Endogenous retroviruses in systemic response to stress signals

Kiho Cho, Young Kwan Lee, David G. Greenhalgh

Research output: Contribution to journalArticle

37 Citations (Scopus)

Abstract

Infection of germline cells with retroviruses initiates permanent proviral colonization of the germline genome. The germline-integrated proviruses, called endogenous retroviruses (ERVs), are inherited to offspring in a Mendelian order and belong to the transposable element family. Endogenous retroviruses and other long terminal repeat retroelements constitute ∼8% and ∼10% of the human and mouse genomes, respectively. It is likely that each individual has a distinct genomic ERV profile. Recent studies have revealed that a substantial fraction of ERVs retains the coding potentials necessary for virion assembly and replication. There are several layers of potential mechanisms controlling ERV expression: intracellular transcription environment (e.g., transcription factor pool, splicing machinery, hormones), epigenetic status of the genome (e.g., proviral methylation, histone acetylation), profile of transcription regulatory elements on each ERV's promoter, and a range of stress signals (e.g., injury, infection, environment). Endogenous retroviruses may exert pathophysiologic effects by infection followed by random reintegration into the genome, by their gene products (e.g., envelope, superantigen), and by altering the expression of neighboring genes. Several studies have provided evidence that ERVs are associated with a range of pathogenic processes involving multiple sclerosis, systemic lupus erythematosus, breast cancer, and the response to burn injury. For instance, the proinflammatory properties of the human ERV-W envelope protein play a central role in demyelination of oligodendrocytes. As reviewed in this article, recent advances in ERV biology and mammalian genomics suggest that ERVs may have a profound influence on various pathogenic processes including the response to injury and infection. Understanding the roles of ERVs in the pathogenesis of injury and infection will broaden insights into the underlying mechanisms of systemic immune disorder and organ failure in these patients.

Original languageEnglish (US)
Pages (from-to)105-116
Number of pages12
JournalShock
Volume30
Issue number2
DOIs
StatePublished - Aug 2008

Fingerprint

Endogenous Retroviruses
Infection
Wounds and Injuries
Genome
Proviruses
Superantigens
Retroelements
DNA Transposable Elements
Terminal Repeat Sequences
Immune System Diseases
Oligodendroglia
Demyelinating Diseases
Human Genome
Retroviridae
Acetylation
Genomics
Epigenomics
Virion
Systemic Lupus Erythematosus
Histones

Keywords

  • Burn
  • Disease
  • Human endogenous retrovirus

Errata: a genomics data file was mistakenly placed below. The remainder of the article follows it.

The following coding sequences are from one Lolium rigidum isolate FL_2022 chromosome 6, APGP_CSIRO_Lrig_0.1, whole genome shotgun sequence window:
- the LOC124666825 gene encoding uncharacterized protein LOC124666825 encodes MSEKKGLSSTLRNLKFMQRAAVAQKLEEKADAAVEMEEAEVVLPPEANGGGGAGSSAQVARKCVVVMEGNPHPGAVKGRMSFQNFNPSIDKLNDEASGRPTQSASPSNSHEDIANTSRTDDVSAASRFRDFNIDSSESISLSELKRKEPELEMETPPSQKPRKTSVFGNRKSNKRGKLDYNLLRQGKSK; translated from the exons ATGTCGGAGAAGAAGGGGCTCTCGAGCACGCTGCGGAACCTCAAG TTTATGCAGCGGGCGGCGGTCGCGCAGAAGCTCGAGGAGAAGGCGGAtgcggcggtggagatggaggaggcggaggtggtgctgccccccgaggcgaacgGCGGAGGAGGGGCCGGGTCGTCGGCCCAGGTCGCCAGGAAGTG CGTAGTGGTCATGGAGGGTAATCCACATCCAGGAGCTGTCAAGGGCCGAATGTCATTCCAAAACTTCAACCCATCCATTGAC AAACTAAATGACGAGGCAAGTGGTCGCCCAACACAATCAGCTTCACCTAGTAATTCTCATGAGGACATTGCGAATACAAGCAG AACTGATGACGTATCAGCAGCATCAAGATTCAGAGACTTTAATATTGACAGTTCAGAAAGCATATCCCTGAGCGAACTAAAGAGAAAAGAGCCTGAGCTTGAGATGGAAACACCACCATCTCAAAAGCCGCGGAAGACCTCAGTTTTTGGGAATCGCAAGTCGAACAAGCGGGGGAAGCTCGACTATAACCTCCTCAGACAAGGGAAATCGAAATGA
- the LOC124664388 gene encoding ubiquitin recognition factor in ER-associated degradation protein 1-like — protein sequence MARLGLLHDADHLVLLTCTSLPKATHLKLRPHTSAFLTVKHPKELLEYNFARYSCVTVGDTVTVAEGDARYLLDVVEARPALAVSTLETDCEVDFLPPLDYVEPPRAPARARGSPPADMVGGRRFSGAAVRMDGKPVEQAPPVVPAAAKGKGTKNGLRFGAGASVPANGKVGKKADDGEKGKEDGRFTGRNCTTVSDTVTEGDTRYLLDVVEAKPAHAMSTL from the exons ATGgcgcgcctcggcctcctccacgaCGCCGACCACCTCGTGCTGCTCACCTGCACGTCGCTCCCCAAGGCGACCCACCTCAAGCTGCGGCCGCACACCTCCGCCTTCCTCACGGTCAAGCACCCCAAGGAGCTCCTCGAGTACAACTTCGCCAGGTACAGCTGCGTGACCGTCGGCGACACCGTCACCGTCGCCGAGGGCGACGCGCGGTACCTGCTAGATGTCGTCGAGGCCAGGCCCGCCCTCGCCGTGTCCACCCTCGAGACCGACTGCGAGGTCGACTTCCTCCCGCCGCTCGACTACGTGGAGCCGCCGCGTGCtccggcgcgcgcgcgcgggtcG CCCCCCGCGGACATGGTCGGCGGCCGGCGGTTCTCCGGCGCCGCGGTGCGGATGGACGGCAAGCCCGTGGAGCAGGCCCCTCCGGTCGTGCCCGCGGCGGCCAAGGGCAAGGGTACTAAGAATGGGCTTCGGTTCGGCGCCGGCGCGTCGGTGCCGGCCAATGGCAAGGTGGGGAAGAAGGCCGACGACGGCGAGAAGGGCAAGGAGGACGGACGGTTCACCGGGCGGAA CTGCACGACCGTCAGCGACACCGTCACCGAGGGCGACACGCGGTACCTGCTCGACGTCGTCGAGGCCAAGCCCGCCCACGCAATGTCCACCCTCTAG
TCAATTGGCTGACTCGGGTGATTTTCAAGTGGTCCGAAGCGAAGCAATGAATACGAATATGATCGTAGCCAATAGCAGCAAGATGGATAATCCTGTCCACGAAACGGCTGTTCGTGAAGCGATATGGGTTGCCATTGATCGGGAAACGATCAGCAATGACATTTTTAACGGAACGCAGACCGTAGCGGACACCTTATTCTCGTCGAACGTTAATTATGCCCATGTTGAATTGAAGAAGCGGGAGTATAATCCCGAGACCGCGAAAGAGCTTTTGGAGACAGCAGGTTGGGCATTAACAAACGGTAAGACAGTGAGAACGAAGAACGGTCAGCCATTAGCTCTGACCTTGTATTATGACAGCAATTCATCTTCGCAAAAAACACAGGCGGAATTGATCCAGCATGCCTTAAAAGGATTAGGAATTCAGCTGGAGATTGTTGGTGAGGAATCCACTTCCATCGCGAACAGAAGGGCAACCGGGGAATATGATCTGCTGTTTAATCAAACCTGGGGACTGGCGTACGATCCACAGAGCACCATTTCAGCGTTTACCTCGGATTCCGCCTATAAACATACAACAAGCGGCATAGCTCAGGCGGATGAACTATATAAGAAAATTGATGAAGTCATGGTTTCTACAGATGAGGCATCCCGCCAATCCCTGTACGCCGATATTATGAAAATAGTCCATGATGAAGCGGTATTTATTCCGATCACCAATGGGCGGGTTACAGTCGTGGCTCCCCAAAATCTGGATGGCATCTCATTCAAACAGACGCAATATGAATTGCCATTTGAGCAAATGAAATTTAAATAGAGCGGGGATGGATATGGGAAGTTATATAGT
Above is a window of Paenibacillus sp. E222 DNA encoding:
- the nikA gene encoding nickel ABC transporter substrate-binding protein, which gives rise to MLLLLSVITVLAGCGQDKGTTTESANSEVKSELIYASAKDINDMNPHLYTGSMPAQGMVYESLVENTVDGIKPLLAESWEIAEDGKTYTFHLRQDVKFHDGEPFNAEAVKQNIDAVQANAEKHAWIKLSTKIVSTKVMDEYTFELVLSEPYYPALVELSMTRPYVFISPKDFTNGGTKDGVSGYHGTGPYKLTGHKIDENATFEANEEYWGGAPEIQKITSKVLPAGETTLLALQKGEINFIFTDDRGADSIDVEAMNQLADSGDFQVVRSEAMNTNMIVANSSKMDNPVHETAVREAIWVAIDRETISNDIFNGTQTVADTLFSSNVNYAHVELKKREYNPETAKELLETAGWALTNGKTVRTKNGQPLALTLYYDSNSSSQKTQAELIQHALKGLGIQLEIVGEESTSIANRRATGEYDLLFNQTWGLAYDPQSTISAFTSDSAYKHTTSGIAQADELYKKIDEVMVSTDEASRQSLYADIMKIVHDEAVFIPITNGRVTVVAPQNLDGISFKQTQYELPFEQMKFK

• Murine endogenous retrovirus
  • Retroelements
  • Sepsis

ASJC Scopus subject areas

  • Critical Care and Intensive Care Medicine
  • Emergency Medicine

Cite this

Endogenous retroviruses in systemic response to stress signals. / Cho, Kiho; Lee, Young Kwan; Greenhalgh, David G.

In: Shock, Vol. 30, No. 2, 08.2008, p. 105-116.

Research output: Contribution to journalArticle

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abstract = "Infection of germline cells with retroviruses initiates permanent proviral colonization of the germline genome. The germline-integrated proviruses, called endogenous retroviruses (ERVs), are inherited to offspring in a Mendelian order and belong to the transposable element family. Endogenous retroviruses and other long terminal repeat retroelements constitute ∼8{\%} and ∼10{\%} of the human and mouse genomes, respectively. It is likely that each individual has a distinct genomic ERV profile. Recent studies have revealed that a substantial fraction of ERVs retains the coding potentials necessary for virion assembly and replication. There are several layers of potential mechanisms controlling ERV expression: intracellular transcription environment (e.g., transcription factor pool, splicing machinery, hormones), epigenetic status of the genome (e.g., proviral methylation, histone acetylation), profile of transcription regulatory elements on each ERV's promoter, and a range of stress signals (e.g., injury, infection, environment). Endogenous retroviruses may exert pathophysiologic effects by infection followed by random reintegration into the genome, by their gene products (e.g., envelope, superantigen), and by altering the expression of neighboring genes. Several studies have provided evidence that ERVs are associated with a range of pathogenic processes involving multiple sclerosis, systemic lupus erythematosus, breast cancer, and the response to burn injury. For instance, the proinflammatory properties of the human ERV-W envelope protein play a central role in demyelination of oligodendrocytes. As reviewed in this article, recent advances in ERV biology and mammalian genomics suggest that ERVs may have a profound influence on various pathogenic processes including the response to injury and infection. Understanding the roles of ERVs in the pathogenesis of injury and infection will broaden insights into the underlying mechanisms of systemic immune disorder and organ failure in these patients.",
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